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28 of 28 people found the following review helpful By cs211 on November 4, 2012
Format: Paperback
Every year I look forward to diving into the Best American Essays volume. It is usually the most intelligent and educational book that I read all year, which is why I call this series "brain food". This year is no exception, although I wouldn't quite rate this year's volume as highly as others. I still strongly urge readers to give it a try because if you actually make it all the way through it, your brain will feel as though it had a good workout.

Guest Editor David Brooks appears to have utilized a fairly broad definition of "essay" for this volume. Some of the selected works are what I would call "traditional essays": first-person narratives in which the experiences, emotions and thoughts of the author dominate, such as Wesley Yang's "Paper Tigers", in which he confesses to being an illegal immigrant and explains exactly how he has gone about concealing his nationality. Others selections are dispassionate fact-based articles about a topic, such as Alan Lightman's "The Accidental Universe", which discusses some of the latest scientific thinking about dark energy and the laws of physics. Because of this spectrum of essay types, and because the selections are organized by the author's last name, you don't know what you are going to read next as you traverse this volume. One way to view this book is that you are reading a selection of some of the best non-fiction magazine articles published in the U.S. in the past year.
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11 of 15 people found the following review helpful By Amazon Customer on October 13, 2012
Format: Kindle Edition Verified Purchase
The real truth behind non-fiction, is that you can't make it up--the emotions, the stories, the thoughts--the best fiction can do, at its very best, is approximate. Read these essays, and you will be touched, outraged, amused and above all jolted into thought. Read, think, and rebut if you don't agree or argue in support if you do--reading non-fiction may not make you smarter, but it will make your brain work--so readers; read, think and write--an essay really is thinking on paper.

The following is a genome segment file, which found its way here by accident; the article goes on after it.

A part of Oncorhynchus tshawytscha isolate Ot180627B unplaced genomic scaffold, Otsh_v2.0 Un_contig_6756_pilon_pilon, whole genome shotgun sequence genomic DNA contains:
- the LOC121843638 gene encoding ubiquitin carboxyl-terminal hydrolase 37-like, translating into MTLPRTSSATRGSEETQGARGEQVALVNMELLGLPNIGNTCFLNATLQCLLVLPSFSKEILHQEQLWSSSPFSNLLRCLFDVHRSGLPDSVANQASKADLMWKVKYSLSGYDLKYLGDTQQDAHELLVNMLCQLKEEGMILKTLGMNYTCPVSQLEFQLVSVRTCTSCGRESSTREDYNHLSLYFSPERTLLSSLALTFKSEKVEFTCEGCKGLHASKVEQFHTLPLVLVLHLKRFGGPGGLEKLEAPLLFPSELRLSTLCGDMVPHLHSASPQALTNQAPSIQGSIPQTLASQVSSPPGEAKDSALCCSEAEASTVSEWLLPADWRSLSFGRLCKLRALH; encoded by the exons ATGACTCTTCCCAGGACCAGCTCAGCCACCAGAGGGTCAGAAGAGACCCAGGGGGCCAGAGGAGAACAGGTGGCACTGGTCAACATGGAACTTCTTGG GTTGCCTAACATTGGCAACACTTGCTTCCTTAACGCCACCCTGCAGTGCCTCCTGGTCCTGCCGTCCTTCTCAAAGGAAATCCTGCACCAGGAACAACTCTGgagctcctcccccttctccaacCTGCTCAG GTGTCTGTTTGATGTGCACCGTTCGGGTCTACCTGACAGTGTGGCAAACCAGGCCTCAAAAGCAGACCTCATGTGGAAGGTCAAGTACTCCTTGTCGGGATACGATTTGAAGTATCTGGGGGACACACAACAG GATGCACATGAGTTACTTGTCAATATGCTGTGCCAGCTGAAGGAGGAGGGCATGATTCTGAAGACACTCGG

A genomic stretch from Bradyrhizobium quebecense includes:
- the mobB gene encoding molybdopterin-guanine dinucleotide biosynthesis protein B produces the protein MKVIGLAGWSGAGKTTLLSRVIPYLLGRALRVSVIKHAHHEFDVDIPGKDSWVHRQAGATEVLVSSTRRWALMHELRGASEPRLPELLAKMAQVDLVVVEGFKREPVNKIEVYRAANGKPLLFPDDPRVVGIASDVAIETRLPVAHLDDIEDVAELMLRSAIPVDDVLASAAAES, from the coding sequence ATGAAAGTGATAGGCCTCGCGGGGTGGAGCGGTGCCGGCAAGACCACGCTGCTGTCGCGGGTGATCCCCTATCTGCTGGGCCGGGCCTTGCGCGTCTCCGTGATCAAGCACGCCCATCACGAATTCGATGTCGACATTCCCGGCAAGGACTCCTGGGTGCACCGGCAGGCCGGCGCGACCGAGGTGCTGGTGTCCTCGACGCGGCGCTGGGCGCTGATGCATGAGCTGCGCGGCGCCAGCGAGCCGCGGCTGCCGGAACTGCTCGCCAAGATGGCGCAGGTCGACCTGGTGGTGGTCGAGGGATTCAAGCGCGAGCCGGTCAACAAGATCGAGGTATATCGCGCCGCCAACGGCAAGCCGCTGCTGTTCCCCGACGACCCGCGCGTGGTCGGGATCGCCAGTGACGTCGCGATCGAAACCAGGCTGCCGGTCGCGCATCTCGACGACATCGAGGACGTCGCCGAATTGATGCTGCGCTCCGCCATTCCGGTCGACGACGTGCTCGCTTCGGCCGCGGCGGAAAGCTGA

All but the most mindless readers will find one story here that will speak to them in a way even the best fiction can't--try it and enjoy a new kind of read.
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1 of 1 people found the following review helpful By Domingo Luiggi on February 22, 2013
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I was disappointed about the bend of the editor choosing the worldview of his predilection and that appears to be taken for granted by young college graduates of our present day who seem to follow academicians in every way possible rather than thinking for themselves.
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1 of 1 people found the following review helpful By Brian Sabey on February 1, 2013
Format: Paperback Verified Purchase
An interesting array of essays, similar mainly in that they are all briliant and thought-provoking. I strongly suggest this book.
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2 of 3 people found the following review helpful By sonabeta on January 14, 2013
Format: Kindle Edition Verified Purchase
Every year, I create a little anticipation by reading the two forwards (both good this year) and then start at the beginning. I know it's essentially orderless, but anyway, I just do it that way. Most years, I end up jumping around and skipping articles, but this time, I was engrossed from beginning to end. What an incredible, thought-provoking collection. These essays truly make you see things differently or in a new light; they reveal facts and facets of people; they connect to each other and ring true even as they describe completely foreign ideas and life experiences. Themes arise, are revisited, and are reflected from various angles. The writing is across the board excellent.